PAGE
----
“The wage and hour laws are badly in need of overall reform, and I don’t know that this administration is going to do it. Companies are paying out seven- and eight-figure settlements all the time.” –Daniel P. O’Meara

When the company was founded in 2008 with three employees, using bespoke metrics wasn’t a big deal. But now that there are nearly 85 workers? “We’ve managed to maintain it incredibly well,” says Ziemer. “You have to hire the right people so nobody abuses the system.” So far, he adds, no one has. Naps are encouraged, but not just any kind of nap. “Our CEO will send out memos with a study attached on the most efficient way of napping.”

Creating a New Model

But companies have to be careful about metrics of productivity, experts say. Some contributions to a workplace are hard to quantify, and others may be downright deceptive. “In an ideal world, you would look at different industries and see what is the best way to measure productivity,” says O’Meara. However, “I’ve seen people in sales positions who put up the numbers, but do so by diminishing an employer’s brand. I’ve seen sales reps who disconnect a call if they feel [the sales prospect] is not going to be productive, and the caller calls back and someone else ends up talking to that person for 45 minutes. In the law firm world, there is money in the door, and that is a good starting point for measuring someone’s contribution. But that shouldn’t be the end point, because there are a million other things that need to be done around a law firm.”

O’Meara notes that the last meaningful reform to laws governing overtime came in 1951, when the nature of the economy, work life and society were quite different. “They may have made sense in the industrial economy, but they don’t make any sense now. [For example,] a supervisor on the shop floor of a factory is making $15 an hour and he is a bonafide supervisor. But then you may have a high-tech sales person making hundreds of thousands of dollars a year, and it’s not at all clear that he is exempt,” O’Meara says. “The wage and hour laws are badly in need of overall reform, and I don’t know that this administration is going to do it. Companies are paying out seven- and eight-figure settlements all the time.”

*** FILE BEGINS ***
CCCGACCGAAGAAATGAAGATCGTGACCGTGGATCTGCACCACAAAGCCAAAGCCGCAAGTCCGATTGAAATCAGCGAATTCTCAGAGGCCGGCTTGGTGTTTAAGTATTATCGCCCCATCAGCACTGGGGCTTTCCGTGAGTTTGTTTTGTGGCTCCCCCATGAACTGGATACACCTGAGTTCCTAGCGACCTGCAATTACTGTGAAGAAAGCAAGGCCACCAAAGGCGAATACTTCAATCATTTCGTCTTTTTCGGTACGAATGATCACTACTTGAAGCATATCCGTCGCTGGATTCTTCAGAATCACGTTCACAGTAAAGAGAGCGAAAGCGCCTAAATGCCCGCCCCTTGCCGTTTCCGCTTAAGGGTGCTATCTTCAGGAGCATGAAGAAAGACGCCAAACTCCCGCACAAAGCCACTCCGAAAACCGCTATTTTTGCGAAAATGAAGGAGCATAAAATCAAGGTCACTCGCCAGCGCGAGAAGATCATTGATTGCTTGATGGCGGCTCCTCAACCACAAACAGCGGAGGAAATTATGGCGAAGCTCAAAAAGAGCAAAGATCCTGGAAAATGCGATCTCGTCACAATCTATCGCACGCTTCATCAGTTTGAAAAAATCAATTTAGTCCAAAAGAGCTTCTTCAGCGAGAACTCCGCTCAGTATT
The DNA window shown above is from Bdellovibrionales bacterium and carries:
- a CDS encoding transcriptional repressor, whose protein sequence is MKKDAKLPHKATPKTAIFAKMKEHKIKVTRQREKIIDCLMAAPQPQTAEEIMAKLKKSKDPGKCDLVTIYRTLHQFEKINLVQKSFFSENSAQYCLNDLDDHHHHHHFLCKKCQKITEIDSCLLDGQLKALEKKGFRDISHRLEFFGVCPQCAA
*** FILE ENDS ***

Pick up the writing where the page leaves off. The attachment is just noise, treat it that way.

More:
What would help, he adds, is a law making anyone with base compensation of $75,000 a year or more exempt. “If you pay someone that much, if you are guaranteed that amount of money, you don’t get overtime.”

Laws, however, can’t regulate the impulses of over-ambitious employees. Wharton management professor Matthew Bidwell points out that the bleeding of work life into personal time is often more a function of wanting to get ahead of other workers than a management mandate. “There are probably not many organizations where the employer requires that sort of thing,” he says, “But it is a good thing to demonstrate your commitment, and one way to demonstrate your commitment is this always-responsive culture. You get into this rat race, which is everyone else is doing it so you feel you need to do it to keep up.”

Hence, companies in some cases turn off email servers over the weekend in an effort to force their employees to disconnect. Some studies have shown great benefit to drawing bolder boundaries around work life and home life. Harvard leadership professor Leslie A. Perlow conducted a study in which employees at a consulting firm rotated evenings when they were expected to not check smartphones, while others covered for them.

“What she found was that it led to greater commitment; the client was just as happy and there was less turnover,” says Rothbard. “And there was this bonus: Because the team members needed to cover [for each other], the team as a whole had a better mental model of what was going on collectively and ended up being able to collaborate better and deliver better value because they knew what the others were doing. So the metric they used was whether the client was satisfied with the product.”

Rothbard says that at the moment, there is no consensus about when to work, where to work or the number of hours one is expected to work. It may take several visible employers demonstrating successful change before others hop on board. “There are some companies that are saying, ‘We want you to engage in recovery and engage in acts that re-energize you,’ and other companies that are either not clear about what they expect, or they expect the complete opposite,” she says. “It’s almost the Wild West of policy-land out there Twitter .”